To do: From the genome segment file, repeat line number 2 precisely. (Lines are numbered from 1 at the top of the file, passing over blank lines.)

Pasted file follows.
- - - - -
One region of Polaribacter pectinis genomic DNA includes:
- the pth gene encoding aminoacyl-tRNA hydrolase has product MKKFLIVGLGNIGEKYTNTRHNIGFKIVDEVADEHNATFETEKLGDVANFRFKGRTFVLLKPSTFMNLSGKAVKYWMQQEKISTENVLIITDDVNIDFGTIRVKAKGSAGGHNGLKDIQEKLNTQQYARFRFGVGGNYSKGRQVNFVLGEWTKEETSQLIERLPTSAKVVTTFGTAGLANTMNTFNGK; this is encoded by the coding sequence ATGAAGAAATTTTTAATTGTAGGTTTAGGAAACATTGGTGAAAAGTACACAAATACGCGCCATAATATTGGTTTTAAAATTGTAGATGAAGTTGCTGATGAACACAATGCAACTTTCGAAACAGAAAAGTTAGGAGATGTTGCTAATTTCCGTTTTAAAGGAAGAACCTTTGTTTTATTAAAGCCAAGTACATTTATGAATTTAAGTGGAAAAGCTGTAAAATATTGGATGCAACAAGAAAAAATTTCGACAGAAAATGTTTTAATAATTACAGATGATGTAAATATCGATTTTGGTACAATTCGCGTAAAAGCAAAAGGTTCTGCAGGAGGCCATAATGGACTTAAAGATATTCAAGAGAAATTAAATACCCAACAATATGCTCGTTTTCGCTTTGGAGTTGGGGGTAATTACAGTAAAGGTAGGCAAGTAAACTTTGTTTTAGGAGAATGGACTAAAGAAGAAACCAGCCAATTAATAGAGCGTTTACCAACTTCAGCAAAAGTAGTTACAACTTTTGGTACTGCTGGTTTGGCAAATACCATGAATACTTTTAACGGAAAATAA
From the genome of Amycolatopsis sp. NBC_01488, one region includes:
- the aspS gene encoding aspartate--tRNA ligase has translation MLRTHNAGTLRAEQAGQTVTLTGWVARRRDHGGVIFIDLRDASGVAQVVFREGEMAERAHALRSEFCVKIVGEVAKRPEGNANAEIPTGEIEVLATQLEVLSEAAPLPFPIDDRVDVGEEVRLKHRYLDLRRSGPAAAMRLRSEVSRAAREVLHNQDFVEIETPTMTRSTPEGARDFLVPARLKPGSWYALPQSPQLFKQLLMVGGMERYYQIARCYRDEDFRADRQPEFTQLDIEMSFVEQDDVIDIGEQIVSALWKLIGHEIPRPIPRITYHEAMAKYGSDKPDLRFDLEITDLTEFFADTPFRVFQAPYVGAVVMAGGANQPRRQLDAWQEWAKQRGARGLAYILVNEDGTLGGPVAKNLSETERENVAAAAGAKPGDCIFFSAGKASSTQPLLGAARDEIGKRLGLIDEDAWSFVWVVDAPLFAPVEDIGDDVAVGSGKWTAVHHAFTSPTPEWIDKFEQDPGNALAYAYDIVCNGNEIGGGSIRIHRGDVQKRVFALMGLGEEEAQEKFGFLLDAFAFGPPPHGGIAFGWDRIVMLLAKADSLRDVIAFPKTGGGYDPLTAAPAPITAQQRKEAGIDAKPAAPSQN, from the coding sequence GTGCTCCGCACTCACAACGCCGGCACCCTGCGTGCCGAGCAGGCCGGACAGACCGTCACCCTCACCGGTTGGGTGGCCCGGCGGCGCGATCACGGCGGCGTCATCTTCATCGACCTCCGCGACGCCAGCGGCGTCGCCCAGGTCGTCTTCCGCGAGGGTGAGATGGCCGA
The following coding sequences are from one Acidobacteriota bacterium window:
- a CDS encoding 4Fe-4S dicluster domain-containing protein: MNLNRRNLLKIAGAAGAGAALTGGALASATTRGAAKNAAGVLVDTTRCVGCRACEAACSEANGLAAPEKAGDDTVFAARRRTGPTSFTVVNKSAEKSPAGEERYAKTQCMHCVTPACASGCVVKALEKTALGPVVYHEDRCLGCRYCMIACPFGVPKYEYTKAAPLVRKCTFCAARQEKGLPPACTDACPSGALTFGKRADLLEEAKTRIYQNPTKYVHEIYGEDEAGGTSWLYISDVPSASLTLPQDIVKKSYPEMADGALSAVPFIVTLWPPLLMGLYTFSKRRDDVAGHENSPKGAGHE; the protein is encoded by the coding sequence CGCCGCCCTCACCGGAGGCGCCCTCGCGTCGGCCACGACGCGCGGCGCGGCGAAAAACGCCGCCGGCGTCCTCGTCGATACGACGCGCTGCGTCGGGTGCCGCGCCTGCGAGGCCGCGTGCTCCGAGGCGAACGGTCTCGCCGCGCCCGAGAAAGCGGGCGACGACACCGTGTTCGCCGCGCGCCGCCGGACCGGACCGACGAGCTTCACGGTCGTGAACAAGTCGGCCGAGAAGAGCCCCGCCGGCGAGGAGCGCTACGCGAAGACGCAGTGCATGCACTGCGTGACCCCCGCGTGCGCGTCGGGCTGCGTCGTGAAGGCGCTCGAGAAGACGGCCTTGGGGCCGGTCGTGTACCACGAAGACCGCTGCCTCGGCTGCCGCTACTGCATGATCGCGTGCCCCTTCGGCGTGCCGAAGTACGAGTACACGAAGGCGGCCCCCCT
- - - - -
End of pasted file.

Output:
- the pth gene encoding aminoacyl-tRNA hydrolase has product MKKFLIVGLGNIGEKYTNTRHNIGFKIVDEVADEHNATFETEKLGDVANFRFKGRTFVLLKPSTFMNLSGKAVKYWMQQEKISTENVLIITDDVNIDFGTIRVKAKGSAGGHNGLKDIQEKLNTQQYARFRFGVGGNYSKGRQVNFVLGEWTKEETSQLIERLPTSAKVVTTFGTAGLANTMNTFNGK; this is encoded by the coding sequence ATGAAGAAATTTTTAATTGTAGGTTTAGGAAACATTGGTGAAAAGTACACAAATACGCGCCATAATATTGGTTTTAAAATTGTAGATGAAGTTGCTGATGAACACAATGCAACTTTCGAAACAGAAAAGTTAGGAGATGTTGCTAATTTCCGTTTTAAAGGAAGAACCTTTGTTTTATTAAAGCCAAGTACATTTATGAATTTAAGTGGAAAAGCTGTAAAATATTGGATGCAACAAGAAAAAATTTCGACAGAAAATGTTTTAATAATTACAGATGATGTAAATATCGATTTTGGTACAATTCGCGTAAAAGCAAAAGGTTCTGCAGGAGGCCATAATGGACTTAAAGATATTCAAGAGAAATTAAATACCCAACAATATGCTCGTTTTCGCTTTGGAGTTGGGGGTAATTACAGTAAAGGTAGGCAAGTAAACTTTGTTTTAGGAGAATGGACTAAAGAAGAAACCAGCCAATTAATAGAGCGTTTACCAACTTCAGCAAAAGTAGTTACAACTTTTGGTACTGCTGGTTTGGCAAATACCATGAATACTTTTAACGGAAAATAA